The latest on the coronavirus pandemic and vaccines

By Sarah Faidell, Brad Lendon, Joshua Berlinger, Mary Ilyushina and Ed Upright, CNN

Updated 8:38 a.m. ET, February 19, 2021
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10:05 a.m. ET, February 18, 2021

Russia responds to EU calls to "explain" the pace of its vaccine rollout

From CNN's Darya Tarasova and Samantha Tapfumaneyi

A person receives the Gam-COVID-Vac Covid-19 vaccine, also known as Sputnik V, in Moscow on January 2.
A person receives the Gam-COVID-Vac Covid-19 vaccine, also known as Sputnik V, in Moscow on January 2. Sergei Savostyanov/TASS/Getty Images

The Kremlin on Thursday said it’s happy with the pace of its domestic vaccination campaign as it prepares to launch production of Russia’s Sputnik V coronavirus vaccine across “a number of foreign countries” in order to meet global demand.

“The demand for the Russian vaccine abroad… [is] so high that it significantly exceeds production capacity and therefore very active work is underway to launch, in the very next few days, the production of the Russian vaccine in a number of foreign countries,” Kremlin spokesperson Dmitry Peskov told journalists in a telephone briefing.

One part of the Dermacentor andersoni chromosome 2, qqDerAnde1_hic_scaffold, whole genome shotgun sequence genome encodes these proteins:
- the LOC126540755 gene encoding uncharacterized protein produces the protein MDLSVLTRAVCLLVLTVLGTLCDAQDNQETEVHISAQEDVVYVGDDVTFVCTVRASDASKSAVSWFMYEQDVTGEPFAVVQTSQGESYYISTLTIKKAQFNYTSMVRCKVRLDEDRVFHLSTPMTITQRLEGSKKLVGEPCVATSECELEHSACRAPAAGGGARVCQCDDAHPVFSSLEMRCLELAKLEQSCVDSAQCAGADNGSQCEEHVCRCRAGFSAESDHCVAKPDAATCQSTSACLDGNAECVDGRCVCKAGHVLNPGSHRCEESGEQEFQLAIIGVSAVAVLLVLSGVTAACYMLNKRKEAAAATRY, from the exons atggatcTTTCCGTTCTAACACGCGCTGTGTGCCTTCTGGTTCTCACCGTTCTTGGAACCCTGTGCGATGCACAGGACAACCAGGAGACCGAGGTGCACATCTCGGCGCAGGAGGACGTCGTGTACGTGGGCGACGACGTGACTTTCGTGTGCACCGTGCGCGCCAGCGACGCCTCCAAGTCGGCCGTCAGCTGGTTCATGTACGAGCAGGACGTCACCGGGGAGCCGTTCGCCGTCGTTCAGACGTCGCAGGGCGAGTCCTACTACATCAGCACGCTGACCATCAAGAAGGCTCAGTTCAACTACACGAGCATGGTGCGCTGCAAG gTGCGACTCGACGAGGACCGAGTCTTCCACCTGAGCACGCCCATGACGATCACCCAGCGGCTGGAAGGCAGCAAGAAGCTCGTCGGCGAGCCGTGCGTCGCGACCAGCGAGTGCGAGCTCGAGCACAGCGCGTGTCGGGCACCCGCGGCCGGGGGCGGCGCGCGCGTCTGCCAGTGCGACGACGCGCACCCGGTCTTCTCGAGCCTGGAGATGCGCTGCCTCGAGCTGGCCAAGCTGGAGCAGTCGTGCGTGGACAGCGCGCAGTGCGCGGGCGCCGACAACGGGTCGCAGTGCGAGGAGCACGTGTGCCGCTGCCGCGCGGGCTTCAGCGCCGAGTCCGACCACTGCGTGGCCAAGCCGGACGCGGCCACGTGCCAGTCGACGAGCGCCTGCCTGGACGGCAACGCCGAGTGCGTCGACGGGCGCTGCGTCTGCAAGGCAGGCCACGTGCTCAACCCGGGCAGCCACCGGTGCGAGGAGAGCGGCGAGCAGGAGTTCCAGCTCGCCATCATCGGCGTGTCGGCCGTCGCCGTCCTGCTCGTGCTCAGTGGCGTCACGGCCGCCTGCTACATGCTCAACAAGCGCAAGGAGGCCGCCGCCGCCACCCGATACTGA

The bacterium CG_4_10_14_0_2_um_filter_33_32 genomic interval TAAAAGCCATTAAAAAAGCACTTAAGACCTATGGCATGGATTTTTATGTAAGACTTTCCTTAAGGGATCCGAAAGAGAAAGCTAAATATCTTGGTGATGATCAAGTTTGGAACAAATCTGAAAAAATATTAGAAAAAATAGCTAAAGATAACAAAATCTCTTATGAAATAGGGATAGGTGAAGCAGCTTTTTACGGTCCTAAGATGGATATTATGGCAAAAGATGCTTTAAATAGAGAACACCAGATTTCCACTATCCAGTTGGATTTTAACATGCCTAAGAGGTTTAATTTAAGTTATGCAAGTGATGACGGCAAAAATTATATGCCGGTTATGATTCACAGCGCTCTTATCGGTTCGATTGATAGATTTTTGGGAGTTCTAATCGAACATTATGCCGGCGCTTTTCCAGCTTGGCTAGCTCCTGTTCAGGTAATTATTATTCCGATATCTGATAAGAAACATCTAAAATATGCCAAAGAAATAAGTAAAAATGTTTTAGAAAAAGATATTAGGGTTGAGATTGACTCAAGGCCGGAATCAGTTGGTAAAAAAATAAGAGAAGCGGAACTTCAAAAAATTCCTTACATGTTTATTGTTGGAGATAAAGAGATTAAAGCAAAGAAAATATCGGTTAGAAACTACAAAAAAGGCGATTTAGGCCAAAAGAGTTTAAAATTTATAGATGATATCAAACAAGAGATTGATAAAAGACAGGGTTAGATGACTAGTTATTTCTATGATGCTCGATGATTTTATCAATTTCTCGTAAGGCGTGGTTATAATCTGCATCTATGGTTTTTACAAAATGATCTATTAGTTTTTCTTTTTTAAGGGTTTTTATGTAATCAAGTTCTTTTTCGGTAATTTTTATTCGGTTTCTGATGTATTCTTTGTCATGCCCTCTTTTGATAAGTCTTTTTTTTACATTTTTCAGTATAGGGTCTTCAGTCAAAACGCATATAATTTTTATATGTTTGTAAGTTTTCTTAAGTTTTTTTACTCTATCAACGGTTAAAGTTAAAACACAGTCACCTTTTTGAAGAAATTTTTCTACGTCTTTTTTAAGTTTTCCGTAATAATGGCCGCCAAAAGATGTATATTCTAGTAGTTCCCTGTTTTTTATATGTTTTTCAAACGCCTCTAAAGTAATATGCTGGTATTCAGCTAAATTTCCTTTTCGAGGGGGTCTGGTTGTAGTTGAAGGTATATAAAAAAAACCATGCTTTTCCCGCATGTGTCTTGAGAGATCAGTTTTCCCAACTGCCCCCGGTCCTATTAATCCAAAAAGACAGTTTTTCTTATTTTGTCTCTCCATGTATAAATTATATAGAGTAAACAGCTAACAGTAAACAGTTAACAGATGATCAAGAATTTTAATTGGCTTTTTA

The Kremlin has previously outlined its plans to outsource production of Sputnik V, with potential hubs in South Korea, India and Brazil. According to Russian Direct Investment Fund (RDIF), which bankrolled the development of Sputnik V and markets it internationally, the country secured contracts to supply millions of dozes abroad.

While Russia is working to supply its vaccine to foreign countries, the Kremlin spokesperson reiterated that supply for the Russian population across all regions remains a priority for the government. 

“Production in a number of foreign countries will cover the needs abroad,” he added.

On Wednesday, The European Commission President Ursula Von der Leyen called on Russia to explain why it’s sending “millions and millions” of vaccines to countries around the globe, but continues to struggle to vaccinate its own people.

“Overall I must say, we still wonder why Russia is still offering, theoretically millions and millions of doses while not sufficiently progressing in vaccinating their own people,” Von der Leyen said Wednesday. “This is also a question, I think, should be answered.”

RDIF responded via Twitter saying that the doses of the Russian vaccine have been offered to Europeans after Russia completes mass vaccination domestically, which according to RDIF would be done by June 2021.

Remember: Russian Health Ministry has yet to release comprehensive data on the total number of inoculated people. Denis Logunov with the Gamaleya Institute, which developed the vaccine, said last week that so far about 2.2 million people received the first dose of the vaccine, out of which 1.7 million received both shots, according to TASS state news agency.

In late January, Russian officials said the preliminary plan is to administer at least one dose to 20 million people out of Russia’s 145 million population in Q1 of 2021. 

 

9:54 a.m. ET, February 18, 2021